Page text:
This part of Kentucky has massive limestone layers just under the surface of the Earth. Limestone, combined with run off from all the rain they receive annually creates massive, seemingly endless caves that extend everywhere underground. Mammoth Cave National Park is the longest cave system in the world and is located about 30 minutes from Bowling Green. When you drive through the area on I-65, much of the green fields and rolling hills are pock-marked with sinkholes. Imagine driving across the surface of a giant golf ball.

This event is tragic because the cars that were swallowed up in the earth are rare, collectible, valuable, and just fun to see. To think of something that should be pampered getting treated with so much disrespect is difficult. Not to mention that any car guy out there who would love to own one of these fine machines, just can’t fathom the idea of throwing them out with the trash as Mother Earth has done. The total value of the cars is hard to estimate exactly but it’s in the millions. The most valuable of them all being the 1992 1 Millionth Corvette which is probably worth about 400k.

One person commenting on one of the websites reporting on this story stated that this was an act of God because he loves the new C7 Corvette so much that he wants to erase all evidence of previous generations because they have been deemed unworthy. I think that God would not be so cruel to commit such an atrocity and that this could only have been done by the Devil. He can’t go into a Chevy dealership and buy one so he figured he would selfishly try to draw one down into the depths of Hell. Considering that 3 of the swallowed cars are not visible at all in any of the pictures or video, initially I thought he might have succeeded. All the cars have been pulled out so…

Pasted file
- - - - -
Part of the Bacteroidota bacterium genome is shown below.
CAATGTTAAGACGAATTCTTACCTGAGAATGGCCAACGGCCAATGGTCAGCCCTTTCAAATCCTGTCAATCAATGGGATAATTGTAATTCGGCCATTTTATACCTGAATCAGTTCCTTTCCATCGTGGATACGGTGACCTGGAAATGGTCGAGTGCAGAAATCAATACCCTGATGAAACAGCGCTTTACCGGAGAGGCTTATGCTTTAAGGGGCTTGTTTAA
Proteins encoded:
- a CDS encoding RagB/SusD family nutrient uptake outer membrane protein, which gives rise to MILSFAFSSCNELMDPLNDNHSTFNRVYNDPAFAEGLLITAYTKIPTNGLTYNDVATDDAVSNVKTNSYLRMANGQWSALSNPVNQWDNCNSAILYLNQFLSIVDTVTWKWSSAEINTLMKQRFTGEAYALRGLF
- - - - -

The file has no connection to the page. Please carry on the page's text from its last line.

Having been to the museum and seen most of these cars on display, the entire ordeal became personal. The Skydome was the best part of the museum. I immediately had to go back through my pictures to see if  had photos of the cars that are now in the hole. When I was there they had a large Lingenfelter display that had since been rotated out so many of the cars in photos were no longer in the Skydome. A few of the cars that went into the pit were not in my photos but most of them were.

While it is tragic to see these machines in the hole, they are just machines however, and GM has stepped forward through out this process to do whatever it take to help. They initially said they would restore all the cars that were swallowed up but after worker extracted them all it was obvious that some fo them could not be restored and could only be replicated. No point in that. The museum will keep some of the most obliterated cars around as displays showing the extent of the destruction caused by falling into the crust of planet Earth.